Psychological distress, anxiety, and depression of men living with Prostate Cancer in Windhoek select="/dri:document/dri:meta/dri:pageMeta/dri:metadata[@element='title']/node()"/>

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dc.contributor.author Mwafufya, Atty Twahafifwa
dc.date.accessioned 2018-05-27T18:23:14Z
dc.date.available 2018-05-27T18:23:14Z
dc.date.issued 2018
dc.identifier.uri http://hdl.handle.net/11070/2314
dc.description A mini-thesis submitted in partial fulfillment of the requirements for the Degree of Master of Arts in Clinical Psychology en_US
dc.description.abstract The study employed a correlational survey research design. The study aimed at understanding the relationship between psychological distress, anxiety and depression among men (N=64) suffering from prostate cancer. Participants were conveniently sampled from the following institutions: the Dr. A. Bernard May Cancer Care Centre and the Namibian Oncology Centre (NOC). A self-designed socio-demographic questionnaire, the Hospital Anxiety and Depression Scale (HADS) and three Emotional Thermometers (ET) were used for this study. The data was analysed using the Statistical Package for Social Sciences (SPSS). This study used bivariate correlations to explore the various relationships between the three variables and the socio-demographic characteristics of the participants. The psychological effects of prostate cancer on men living with prostate cancer were found to be statistically significant. Out of the men living with prostate cancer, 50% reported experiencing moderate to severe levels of anxiety, 20.3% experienced moderate to severe levels of depression and 32.8% experienced moderate to severe levels of distress. A significant strong positive correlation was found between anxiety and depression (r = 0.75, n=64, p > .01). There was also a significant moderate positive correlation between anxiety and distress (r = 0.56, n=64, p > .01). There was a moderate positive between depression and distress (r = 0.39, n=64, p > .01). These findings were found to be consistent with the reported psychological experiences of men living with prostate cancer globally. In conclusion, it is recommended that future studies in Namibia follow a qualitative research design in order to gain in depth information on the exact experiences of men living with prostate cancer as well as the barriers that currently exist that prevent them from seeking psychological help. en_US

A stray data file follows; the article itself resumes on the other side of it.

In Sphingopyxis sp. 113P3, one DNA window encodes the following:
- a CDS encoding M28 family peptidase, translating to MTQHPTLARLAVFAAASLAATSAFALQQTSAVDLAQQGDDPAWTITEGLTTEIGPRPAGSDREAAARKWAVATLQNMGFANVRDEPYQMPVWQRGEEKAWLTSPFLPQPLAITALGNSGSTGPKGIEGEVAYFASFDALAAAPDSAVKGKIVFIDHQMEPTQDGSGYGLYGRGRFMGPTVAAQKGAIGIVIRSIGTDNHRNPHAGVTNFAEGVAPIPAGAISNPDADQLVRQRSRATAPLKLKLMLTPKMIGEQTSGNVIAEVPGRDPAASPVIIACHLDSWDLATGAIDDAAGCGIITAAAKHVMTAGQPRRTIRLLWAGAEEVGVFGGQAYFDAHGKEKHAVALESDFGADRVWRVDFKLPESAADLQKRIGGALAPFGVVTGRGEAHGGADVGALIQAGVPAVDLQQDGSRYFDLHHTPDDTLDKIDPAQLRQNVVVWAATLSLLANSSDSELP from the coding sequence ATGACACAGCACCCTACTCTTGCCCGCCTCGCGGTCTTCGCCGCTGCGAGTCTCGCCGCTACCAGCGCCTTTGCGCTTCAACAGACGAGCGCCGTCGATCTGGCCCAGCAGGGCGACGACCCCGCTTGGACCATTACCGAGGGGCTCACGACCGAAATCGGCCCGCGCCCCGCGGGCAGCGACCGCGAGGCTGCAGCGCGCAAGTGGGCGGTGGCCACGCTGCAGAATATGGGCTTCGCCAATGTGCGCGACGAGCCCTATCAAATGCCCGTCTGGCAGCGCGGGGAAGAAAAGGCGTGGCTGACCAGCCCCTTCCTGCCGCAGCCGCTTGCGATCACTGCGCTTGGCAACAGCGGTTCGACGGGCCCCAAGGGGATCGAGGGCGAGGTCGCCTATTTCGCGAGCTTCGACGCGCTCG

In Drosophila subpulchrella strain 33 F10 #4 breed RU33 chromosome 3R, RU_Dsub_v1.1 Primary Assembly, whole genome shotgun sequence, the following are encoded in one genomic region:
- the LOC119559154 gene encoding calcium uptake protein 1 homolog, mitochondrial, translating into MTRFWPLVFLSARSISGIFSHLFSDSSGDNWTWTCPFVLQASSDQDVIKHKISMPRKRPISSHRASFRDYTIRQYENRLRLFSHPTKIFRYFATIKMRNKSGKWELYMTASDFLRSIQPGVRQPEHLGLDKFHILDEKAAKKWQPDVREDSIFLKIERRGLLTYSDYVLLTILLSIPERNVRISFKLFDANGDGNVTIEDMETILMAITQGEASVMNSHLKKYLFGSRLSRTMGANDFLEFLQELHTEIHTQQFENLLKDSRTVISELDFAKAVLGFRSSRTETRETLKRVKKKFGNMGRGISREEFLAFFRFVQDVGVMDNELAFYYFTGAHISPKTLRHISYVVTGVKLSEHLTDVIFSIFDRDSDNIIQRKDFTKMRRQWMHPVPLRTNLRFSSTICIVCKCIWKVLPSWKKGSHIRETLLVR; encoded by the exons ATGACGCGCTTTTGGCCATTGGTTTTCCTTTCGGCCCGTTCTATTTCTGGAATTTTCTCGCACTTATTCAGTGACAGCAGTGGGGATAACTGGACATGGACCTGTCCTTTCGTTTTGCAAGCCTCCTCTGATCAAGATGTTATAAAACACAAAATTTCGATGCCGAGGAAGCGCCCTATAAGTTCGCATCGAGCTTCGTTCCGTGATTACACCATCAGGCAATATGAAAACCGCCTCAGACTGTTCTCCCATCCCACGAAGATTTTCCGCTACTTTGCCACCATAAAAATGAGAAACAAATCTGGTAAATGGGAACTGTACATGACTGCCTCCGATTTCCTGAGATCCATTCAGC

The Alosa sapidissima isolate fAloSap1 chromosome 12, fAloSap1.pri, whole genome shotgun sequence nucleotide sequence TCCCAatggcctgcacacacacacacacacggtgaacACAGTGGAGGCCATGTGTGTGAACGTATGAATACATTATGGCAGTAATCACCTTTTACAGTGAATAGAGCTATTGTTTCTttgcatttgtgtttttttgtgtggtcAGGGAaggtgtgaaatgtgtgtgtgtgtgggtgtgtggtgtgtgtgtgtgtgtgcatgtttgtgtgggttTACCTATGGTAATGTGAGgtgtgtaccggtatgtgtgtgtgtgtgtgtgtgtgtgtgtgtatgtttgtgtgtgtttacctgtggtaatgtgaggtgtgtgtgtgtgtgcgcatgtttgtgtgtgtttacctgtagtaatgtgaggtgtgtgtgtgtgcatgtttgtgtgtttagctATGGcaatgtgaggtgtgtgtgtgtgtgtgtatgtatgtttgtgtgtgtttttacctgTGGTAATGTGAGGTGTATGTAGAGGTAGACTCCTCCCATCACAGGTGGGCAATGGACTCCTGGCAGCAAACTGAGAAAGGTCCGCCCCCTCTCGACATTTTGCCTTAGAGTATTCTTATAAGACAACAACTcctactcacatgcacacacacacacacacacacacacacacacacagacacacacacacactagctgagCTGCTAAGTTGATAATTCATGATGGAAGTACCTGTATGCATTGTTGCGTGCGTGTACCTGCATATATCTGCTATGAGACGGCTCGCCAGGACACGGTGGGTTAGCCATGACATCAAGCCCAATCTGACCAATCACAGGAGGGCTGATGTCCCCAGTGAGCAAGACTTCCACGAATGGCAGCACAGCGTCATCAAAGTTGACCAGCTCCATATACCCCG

dc.language.iso en en_US
dc.publisher University of Namibia en_US
dc.subject Psychologicsl distress en_US
dc.subject Prostate cancer en_US
dc.subject.lcsh Cancer, Diagnosis, Namibia
dc.subject.lcsh Cancer, Namibia
dc.subject.lcsh Cancer, Alternative treatment, Namibia
dc.subject.lcsh Prostate, Cancer, Namibia
dc.title Psychological distress, anxiety, and depression of men living with Prostate Cancer in Windhoek en_US
dc.type Thesis en_US


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